To better see all uses of the word
The Count of Monte Cristo
please enable javascript.

Used In
The Count of Monte Cristo
Show Multiple Meanings (Less common than this sense)
Go to Book Vocabulary
Go to Word Detail
  • Fernand, pale and trembling, drew back, like a traveller at the sight of a serpent, and fell into a chair beside him.
  • The tempest was let loose and beating the atmosphere with its mighty wings; from time to time a flash of lightning stretched across the heavens like a fiery serpent, lighting up the clouds that rolled on in vast chaotic waves.
  • I have my pride for men—serpents always ready to threaten every one who would pass without crushing them under foot.
  • For a man not connected with newspapers, here is the pendant to the famous sea-serpent of the Constitutionnel.
  • Lips of stone turned to flame, breasts of ice became like heated lava, so that to Franz, yielding for the first time to the sway of the drug, love was a sorrow and voluptuousness a torture, as burning mouths were pressed to his thirsty lips, and he was held in cool serpent-like embraces.
  • Cucumetto was a cunning fiend, and had assumed the form of a brigand instead of a serpent, and this look from Teresa showed to him that she was a worthy daughter of Eve, and he returned to the forest, pausing several times on his way, under the pretext of saluting his protectors.
  • How comes it that all do not retreat in aversion at sight of that flat, receding, serpent-like forehead, round, vulture-shaped head, and sharp-hooked nose, like the beak of a buzzard?
  • Pale as if he had been gazing on a serpent, he fixed his terrified eye on the agonized sufferer.
  • Villefort, drawn by an irresistible attraction, like that of the bird to the serpent, walked towards the house.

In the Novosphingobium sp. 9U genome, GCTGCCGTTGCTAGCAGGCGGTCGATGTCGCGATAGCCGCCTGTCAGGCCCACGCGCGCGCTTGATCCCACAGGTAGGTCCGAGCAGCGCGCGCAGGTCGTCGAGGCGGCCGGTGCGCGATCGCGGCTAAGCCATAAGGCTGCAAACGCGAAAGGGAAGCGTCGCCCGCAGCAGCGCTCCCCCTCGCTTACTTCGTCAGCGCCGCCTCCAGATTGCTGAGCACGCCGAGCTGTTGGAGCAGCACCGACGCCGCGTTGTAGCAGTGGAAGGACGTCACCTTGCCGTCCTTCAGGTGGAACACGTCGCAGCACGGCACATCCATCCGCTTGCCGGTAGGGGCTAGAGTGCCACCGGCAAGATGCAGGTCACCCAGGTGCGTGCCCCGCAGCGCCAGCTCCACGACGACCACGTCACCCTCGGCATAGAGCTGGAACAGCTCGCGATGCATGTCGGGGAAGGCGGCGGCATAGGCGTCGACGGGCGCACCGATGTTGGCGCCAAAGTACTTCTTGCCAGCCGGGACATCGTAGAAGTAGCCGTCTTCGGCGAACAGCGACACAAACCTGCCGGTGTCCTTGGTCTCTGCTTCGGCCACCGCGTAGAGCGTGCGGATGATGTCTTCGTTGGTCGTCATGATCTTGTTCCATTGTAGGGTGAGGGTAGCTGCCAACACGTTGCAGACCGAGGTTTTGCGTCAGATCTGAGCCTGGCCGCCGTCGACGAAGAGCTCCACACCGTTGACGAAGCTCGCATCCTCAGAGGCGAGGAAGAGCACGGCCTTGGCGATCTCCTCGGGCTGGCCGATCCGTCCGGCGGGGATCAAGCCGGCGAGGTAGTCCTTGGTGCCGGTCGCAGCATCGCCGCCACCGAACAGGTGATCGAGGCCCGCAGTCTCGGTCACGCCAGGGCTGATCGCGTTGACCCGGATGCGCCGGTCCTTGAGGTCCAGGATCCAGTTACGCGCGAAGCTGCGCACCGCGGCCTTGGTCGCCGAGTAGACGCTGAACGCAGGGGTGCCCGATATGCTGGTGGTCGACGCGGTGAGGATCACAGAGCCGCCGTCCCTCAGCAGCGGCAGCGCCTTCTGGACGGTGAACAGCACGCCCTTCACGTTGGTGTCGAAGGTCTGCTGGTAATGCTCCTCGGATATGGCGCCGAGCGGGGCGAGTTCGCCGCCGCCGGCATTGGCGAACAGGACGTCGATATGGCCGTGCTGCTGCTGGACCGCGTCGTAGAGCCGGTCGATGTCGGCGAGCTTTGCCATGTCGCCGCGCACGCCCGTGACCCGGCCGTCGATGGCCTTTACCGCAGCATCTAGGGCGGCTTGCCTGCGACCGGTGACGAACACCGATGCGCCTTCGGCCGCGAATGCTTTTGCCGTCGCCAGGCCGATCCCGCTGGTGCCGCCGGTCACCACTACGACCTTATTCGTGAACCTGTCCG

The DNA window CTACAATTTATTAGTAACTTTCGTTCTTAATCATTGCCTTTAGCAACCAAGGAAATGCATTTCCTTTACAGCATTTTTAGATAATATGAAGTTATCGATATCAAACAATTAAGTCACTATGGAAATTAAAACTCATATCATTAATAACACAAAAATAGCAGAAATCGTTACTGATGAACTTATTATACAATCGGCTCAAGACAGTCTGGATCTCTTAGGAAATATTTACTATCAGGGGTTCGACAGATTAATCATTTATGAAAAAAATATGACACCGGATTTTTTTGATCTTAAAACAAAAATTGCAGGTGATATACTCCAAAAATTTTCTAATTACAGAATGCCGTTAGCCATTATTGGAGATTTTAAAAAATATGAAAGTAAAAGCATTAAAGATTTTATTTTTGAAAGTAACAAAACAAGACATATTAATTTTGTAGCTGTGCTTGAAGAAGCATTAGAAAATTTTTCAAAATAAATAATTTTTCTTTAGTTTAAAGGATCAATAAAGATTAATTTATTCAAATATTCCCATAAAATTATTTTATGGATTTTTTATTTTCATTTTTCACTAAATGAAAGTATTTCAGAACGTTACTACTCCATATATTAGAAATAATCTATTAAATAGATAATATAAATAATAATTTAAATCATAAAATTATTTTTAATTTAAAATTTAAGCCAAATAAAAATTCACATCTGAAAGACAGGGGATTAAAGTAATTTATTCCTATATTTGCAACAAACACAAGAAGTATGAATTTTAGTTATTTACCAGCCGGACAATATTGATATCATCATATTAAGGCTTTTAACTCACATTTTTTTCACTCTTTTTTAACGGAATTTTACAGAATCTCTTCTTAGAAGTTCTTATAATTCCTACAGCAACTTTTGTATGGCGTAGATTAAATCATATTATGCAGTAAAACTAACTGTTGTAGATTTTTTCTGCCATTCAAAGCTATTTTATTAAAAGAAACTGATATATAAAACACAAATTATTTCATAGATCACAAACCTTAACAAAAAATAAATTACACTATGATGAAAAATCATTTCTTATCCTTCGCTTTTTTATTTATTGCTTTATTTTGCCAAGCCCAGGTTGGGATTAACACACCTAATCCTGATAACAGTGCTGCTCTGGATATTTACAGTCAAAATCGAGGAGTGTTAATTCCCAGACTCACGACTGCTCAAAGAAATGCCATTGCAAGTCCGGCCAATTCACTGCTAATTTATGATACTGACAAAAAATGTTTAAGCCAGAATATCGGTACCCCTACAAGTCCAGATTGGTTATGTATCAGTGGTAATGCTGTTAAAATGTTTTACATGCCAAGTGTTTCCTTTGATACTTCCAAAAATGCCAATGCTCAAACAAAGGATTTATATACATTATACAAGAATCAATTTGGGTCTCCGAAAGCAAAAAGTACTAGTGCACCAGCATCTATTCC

• —Oh, what an alliance—the tiger and the serpent; worthy wife of such as I am!
  • Well, he told me that Benedetto, who is considered a serpent of subtlety and a giant of cunning, is really but a very commonplace, silly rascal, and altogether unworthy of the experiments that will be made on his phrenological organs after his death.
  • …the three statues advanced towards him with looks of love, and approached the couch on which he was reposing, their feet hidden in their long white tunics, their throats bare, hair flowing like waves, and assuming attitudes which the gods could not resist, but which saints withstood, and looks inflexible and ardent like those with which the serpent charms the bird; and then he gave way before looks that held him in a torturing grasp and delighted his senses as with a voluptuous kiss.
  • I, who was looking on, an eager and curious spectator,—I, who was watching the working of this mournful tragedy,—I, who like a wicked angel was laughing at the evil men committed protected by secrecy (a secret is easily kept by the rich and powerful), I am in my turn bitten by the serpent whose tortuous course I was watching, and bitten to the heart!

  • There are no more uses of "serpent" in the book.

    Show samples from other sources
  • a picture of a serpent eating its tail
  • the serpent in the Garden of Eden

  • Go to more samples
Show Multiple Meanings (Less common than this sense)
Go to Book Vocabulary . . . enhancing vocabulary while reading